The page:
Mary Madison, RN, RAC-CT, CDP
Clinical Consultant – Briggs Healthcare
Breaking News: The report that all of LTC has been waiting for has just been posted: Coronavirus Commission for Safety and Quality in Nursing Homes – Commission Final Report … September 2020. This is a 186-page report.
The Centers for Medicare & Medicaid Services (CMS) tasked MITRE, the operator of the CMS Alliance to Modernize Healthcare (Health FFRDC), with an urgent assignment: Convene a commission of experts to address safety and quality in nursing homes in relation to the public health emergency. The main purpose of the independent Coronavirus Commission for Safety and Quality in Nursing Homes (Commission) was to solicit lessons learned from the early days of the pandemic and recommendations for future actions to improve infection prevention and control measures, safety procedures, and the quality of life of residents within nursing homes. CMS outlined four objectives for the Commission:
1. Identify best practices2 for facilities to enable rapid and effective identification and mitigation of Severe Acute Respiratory Syndrome Coronavirus 2 (SARS-CoV-2) transmission (and other infectious diseases) in nursing homes.
2. Recommend best practices as exemplars of rigorous infection control practices and facility resiliency that can serve as a framework for enhanced oversight and quality monitoring activities.
3. Identify best practices for improved care delivery and responsiveness to the needs of all nursing home residents in preparation for, during, and following an emergency.
4. Leverage new data sources to improve upon existing infection control policies and enable coordinated actions across federal surveyors and contractors (as well as state and local entities) to mitigate the effects of SARS-CoV-2 and future emergencies.
The 25 Commission members hailed from around the country with diverse expertise and viewpoints ranging from nursing home resident, consumer advocates, and nursing home owners and administrators to infectious disease experts, academicians, state authorities, and others. The Commission convened nine times between June 23 and August 19. The Commission used the four objectives provided by CMS and its collective knowledge of the nursing home system, to frame its discussions. Analysis of public input solicited via the Commission’s website and discussion of relevant CMS and other federal actions to date also informed the Commission’s work. Figure 1 illustrates the Commission process and outputs.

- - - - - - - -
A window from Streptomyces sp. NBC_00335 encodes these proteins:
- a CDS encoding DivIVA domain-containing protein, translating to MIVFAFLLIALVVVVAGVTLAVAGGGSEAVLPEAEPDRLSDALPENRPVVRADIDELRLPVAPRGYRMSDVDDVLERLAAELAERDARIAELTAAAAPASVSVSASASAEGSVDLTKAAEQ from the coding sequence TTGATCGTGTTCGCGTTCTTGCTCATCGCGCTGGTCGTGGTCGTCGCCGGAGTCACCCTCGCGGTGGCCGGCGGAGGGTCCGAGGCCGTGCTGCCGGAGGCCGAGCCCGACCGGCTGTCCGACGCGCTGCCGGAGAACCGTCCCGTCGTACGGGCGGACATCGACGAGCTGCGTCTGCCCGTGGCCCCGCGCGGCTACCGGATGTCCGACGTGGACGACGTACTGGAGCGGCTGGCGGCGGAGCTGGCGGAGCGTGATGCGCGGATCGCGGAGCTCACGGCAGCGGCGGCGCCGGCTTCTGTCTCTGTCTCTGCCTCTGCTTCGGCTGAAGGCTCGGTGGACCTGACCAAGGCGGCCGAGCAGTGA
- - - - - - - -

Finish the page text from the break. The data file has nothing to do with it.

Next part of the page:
The Commission emerged from its convenings with 27 recommendations and accompanying action steps organized into 10 themes. These themes intersect with the Commission’s four objectives, and reflect responses to:
• Ongoing supply and affordability dilemmas related to testing, screening, and personal protective equipment (PPE)
• Tension between rigorous infection control measures and quality of life issues that exist in cohorting and visitation policies
• A call for transparent and accessible communications with residents, their representatives and loved ones, and the public
• Urgent need to train, support, protect, and respect direct-care providers
• Outdated infrastructure of many nursing-home facilities
• Opportunities to create and organize guidance to owners and administrators that is more actionable and to obtain data from nursing homes that is more meaningful for action and research
• Insufficient funding for quality nursing home operations, workforce performance, and resident safety.
Each of the 27 Principal Recommendations are deliberately paired with specific action steps. The intent is that CMS would implement each principal recommendation in conjunction with its associated action steps to understand and realize the Commission’s vision.
Beginning on page 154, you’ll find very visual Key Takeaways and Recommendations, arranged in Themes. Members of the Commission are found on page 153. Page 183 showcases the CMS Actions to Date Reference List (still being validated; updated through 8/11).
I have just started to review this much-anticipated report. I hope you’ll also take a close look at this report and share it with your colleagues! Before I go back to reading, take a look at the Table of Contents to further whet your interest in this report. You might also join me in hoping (and encouraging) that this report along with the Commission’s recommendations is taken seriously by the current Administration and CMS. The time to act is now!